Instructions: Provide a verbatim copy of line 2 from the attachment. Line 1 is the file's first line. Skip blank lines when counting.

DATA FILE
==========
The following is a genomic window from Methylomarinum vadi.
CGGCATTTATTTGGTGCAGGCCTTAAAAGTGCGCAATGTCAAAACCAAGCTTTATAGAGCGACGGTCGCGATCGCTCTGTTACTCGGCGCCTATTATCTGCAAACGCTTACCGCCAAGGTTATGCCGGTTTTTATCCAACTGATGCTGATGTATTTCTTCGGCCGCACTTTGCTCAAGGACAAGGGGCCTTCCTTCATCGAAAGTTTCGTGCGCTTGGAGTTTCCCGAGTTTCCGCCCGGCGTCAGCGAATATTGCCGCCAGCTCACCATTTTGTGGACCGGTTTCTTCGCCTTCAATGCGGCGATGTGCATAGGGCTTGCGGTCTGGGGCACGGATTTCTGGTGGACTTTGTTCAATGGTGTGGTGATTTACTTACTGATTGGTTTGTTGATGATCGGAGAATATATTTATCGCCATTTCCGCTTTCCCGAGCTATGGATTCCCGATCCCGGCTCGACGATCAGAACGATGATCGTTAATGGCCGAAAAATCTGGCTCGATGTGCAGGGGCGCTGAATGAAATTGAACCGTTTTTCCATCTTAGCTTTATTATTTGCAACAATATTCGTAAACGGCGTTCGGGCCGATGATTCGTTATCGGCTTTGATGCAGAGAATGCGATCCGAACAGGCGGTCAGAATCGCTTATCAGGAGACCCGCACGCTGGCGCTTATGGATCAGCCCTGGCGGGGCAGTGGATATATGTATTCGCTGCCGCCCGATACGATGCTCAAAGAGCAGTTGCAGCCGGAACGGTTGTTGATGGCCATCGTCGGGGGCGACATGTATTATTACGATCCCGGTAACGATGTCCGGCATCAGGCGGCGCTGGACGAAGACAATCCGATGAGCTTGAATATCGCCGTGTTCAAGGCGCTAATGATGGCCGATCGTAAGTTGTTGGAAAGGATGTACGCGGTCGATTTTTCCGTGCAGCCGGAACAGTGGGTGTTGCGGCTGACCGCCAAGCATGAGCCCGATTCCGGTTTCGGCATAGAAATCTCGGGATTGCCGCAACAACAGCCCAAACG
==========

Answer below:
CGGCATTTATTTGGTGCAGGCCTTAAAAGTGCGCAATGTCAAAACCAAGCTTTATAGAGCGACGGTCGCGATCGCTCTGTTACTCGGCGCCTATTATCTGCAAACGCTTACCGCCAAGGTTATGCCGGTTTTTATCCAACTGATGCTGATGTATTTCTTCGGCCGCACTTTGCTCAAGGACAAGGGGCCTTCCTTCATCGAAAGTTTCGTGCGCTTGGAGTTTCCCGAGTTTCCGCCCGGCGTCAGCGAATATTGCCGCCAGCTCACCATTTTGTGGACCGGTTTCTTCGCCTTCAATGCGGCGATGTGCATAGGGCTTGCGGTCTGGGGCACGGATTTCTGGTGGACTTTGTTCAATGGTGTGGTGATTTACTTACTGATTGGTTTGTTGATGATCGGAGAATATATTTATCGCCATTTCCGCTTTCCCGAGCTATGGATTCCCGATCCCGGCTCGACGATCAGAACGATGATCGTTAATGGCCGAAAAATCTGGCTCGATGTGCAGGGGCGCTGAATGAAATTGAACCGTTTTTCCATCTTAGCTTTATTATTTGCAACAATATTCGTAAACGGCGTTCGGGCCGATGATTCGTTATCGGCTTTGATGCAGAGAATGCGATCCGAACAGGCGGTCAGAATCGCTTATCAGGAGACCCGCACGCTGGCGCTTATGGATCAGCCCTGGCGGGGCAGTGGATATATGTATTCGCTGCCGCCCGATACGATGCTCAAAGAGCAGTTGCAGCCGGAACGGTTGTTGATGGCCATCGTCGGGGGCGACATGTATTATTACGATCCCGGTAACGATGTCCGGCATCAGGCGGCGCTGGACGAAGACAATCCGATGAGCTTGAATATCGCCGTGTTCAAGGCGCTAATGATGGCCGATCGTAAGTTGTTGGAAAGGATGTACGCGGTCGATTTTTCCGTGCAGCCGGAACAGTGGGTGTTGCGGCTGACCGCCAAGCATGAGCCCGATTCCGGTTTCGGCATAGAAATCTCGGGATTGCCGCAACAACAGCCCAAACG